Sunday, June 5, 2011

Weekly Column: A New Normal Is Still Normal

It sounds ridiculous, the notion that normalcy can survive after big chunks of our lives have been forever changed.  After all, the very structure of ‘change’ forbids inertia.  When things change, we have to move with that energy, doing what is required to stay upright.
And that’s where much of Joplin now resides.  In the middle of forced change. 
For adults, it’s hard enough: there are insurance companies to contact, helping agencies to be registered with, belongings to be salvaged, family members to be located and cared for.  The seemingly simple acts of feeding and bathing loved ones take much more effort than before. 
Our children’s worlds have been no less impacted.  Even those who still have homes are reeling from what their city and friends have been through.  Now, in the midst of such transition and upheaval, it’s important to preserve some sense of stability, however hard it is to come by. 
For different families, that takes shape in different ways.  In my own home, our days have been completely reorganized around this disaster.  Meals, bedtimes, activities, and moods are all mixed up.  We are floating along with the city’s changing pulse.  But no matter how we spend our time, we are trying to keep a few things sacred.  Things that will help our children weather these changes with a minimum of fear and worry. 
We stick to things like bedtime stories for the little ones.  Favorite, comforting words accompanied by excessive snuggling.  We plan busy-making activities with whatever supplies we have on hand: sidewalk chalking with old nubs of color, watercolor painting with cracked paints, games with heavy adult playfulness, and squishing with bare feet in the abundant spring mud-puddles.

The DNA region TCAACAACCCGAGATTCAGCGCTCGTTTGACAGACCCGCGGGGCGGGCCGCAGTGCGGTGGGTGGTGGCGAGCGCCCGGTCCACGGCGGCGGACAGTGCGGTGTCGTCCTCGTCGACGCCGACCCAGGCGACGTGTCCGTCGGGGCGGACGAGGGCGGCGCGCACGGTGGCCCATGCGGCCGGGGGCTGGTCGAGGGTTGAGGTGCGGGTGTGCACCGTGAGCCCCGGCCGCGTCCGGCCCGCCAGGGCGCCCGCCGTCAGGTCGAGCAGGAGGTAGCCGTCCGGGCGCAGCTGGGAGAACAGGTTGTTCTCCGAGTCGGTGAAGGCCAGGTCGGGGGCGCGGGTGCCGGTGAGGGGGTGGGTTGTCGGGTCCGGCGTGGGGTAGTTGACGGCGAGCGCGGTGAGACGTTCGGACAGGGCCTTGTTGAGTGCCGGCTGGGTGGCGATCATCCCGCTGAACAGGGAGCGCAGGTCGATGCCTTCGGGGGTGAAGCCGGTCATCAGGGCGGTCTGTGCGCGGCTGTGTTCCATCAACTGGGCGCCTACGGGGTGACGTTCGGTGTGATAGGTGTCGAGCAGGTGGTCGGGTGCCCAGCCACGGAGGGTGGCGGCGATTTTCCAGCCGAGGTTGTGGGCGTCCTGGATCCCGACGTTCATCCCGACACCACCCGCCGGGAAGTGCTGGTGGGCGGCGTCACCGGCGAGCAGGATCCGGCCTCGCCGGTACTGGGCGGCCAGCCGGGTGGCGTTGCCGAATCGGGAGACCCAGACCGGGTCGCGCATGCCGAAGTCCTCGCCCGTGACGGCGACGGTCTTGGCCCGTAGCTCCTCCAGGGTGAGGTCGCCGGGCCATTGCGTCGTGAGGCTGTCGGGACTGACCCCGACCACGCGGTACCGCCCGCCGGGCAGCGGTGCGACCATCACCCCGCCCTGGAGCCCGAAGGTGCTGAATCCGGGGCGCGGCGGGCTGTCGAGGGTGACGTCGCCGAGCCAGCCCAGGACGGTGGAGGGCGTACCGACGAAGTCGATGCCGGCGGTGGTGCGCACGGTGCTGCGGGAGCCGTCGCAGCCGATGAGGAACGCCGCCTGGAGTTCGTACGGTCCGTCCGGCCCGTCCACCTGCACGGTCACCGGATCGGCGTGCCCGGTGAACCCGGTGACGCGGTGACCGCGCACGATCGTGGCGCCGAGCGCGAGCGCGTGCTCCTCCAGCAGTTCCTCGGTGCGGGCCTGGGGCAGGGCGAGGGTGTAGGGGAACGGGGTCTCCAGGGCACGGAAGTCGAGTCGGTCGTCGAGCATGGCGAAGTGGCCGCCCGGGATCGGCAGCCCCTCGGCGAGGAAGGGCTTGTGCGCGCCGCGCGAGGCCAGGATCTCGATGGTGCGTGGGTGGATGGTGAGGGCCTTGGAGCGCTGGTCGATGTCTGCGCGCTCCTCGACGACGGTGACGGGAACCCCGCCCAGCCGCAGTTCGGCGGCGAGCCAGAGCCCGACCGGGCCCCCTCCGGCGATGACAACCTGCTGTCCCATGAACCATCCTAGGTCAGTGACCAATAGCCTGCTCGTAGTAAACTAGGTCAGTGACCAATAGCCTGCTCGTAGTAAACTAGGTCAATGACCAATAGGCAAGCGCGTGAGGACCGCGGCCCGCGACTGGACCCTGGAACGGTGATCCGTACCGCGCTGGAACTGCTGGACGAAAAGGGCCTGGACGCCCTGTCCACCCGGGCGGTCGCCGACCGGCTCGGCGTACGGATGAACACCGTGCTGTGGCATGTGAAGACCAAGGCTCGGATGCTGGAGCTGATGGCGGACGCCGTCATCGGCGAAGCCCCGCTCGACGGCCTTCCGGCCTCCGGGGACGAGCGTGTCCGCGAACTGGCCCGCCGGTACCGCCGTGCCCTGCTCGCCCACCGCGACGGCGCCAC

In the lack of timely routines, we make sure to honor the spirit of our family.  For example, while it’s tempting to let our kids watch hours of movies or cartoons as we take care of other things, if that’s not our usual habit, we try to limit television.  If we leave the kids with others while we go help those in need, we take extra time upon returning to pay attention and show love.  Anything that keeps our family operating on an even keel despite the turmoil will be helpful.  If there wasn’t much of a routine before, it may be helpful to implement a few steadying, everyday habits to keep kids from feeling at loose ends.
Even in families who’ve lost everything, where everything normal has been turned upside down, the routines of relationships remain.  The ways we relate to our kids are more important than ever.  The ways we keep them informed and let them help will provide a fabric of strength and composure for them to bounce back from their losses.  Our emotions will guide theirs, and if they feel us pulling away, unable to relate to their bouts of stress-induced grumpiness or fear, their means of responding to future distress will be impacted.
In some situations, the ways we’ll provide normalcy may not feel ordinary at all.  But a different school will still carry a somewhat known routine.  Borrowed clothes can still become favorites.  Donated toys will still distract and comfort. 
A new standard will be reached, eventually.  In the meantime, we’re all just clinging to the closest semblance of normal in order to walk away in whole, stable, upright pieces. 
Pieces that can’t be blown away in even the strongest of winds. 

1 comment:

  1. I am so sorry that I haven't been by sooner. I was on a bit of a bloggy break and have been slowly getting back into the swing of things again. I am praying right now for you and your family and friends. Your post has really showed me how strong and positive you are but I am sure you are also suffering and struggling. I wish I could do more to help and support you and your community but since I can't please know you are in my thoughts.

    Take care.

    Blessings and best wishes always,
    Natasha.

    ReplyDelete

Hmm...And how did that make you FEEL?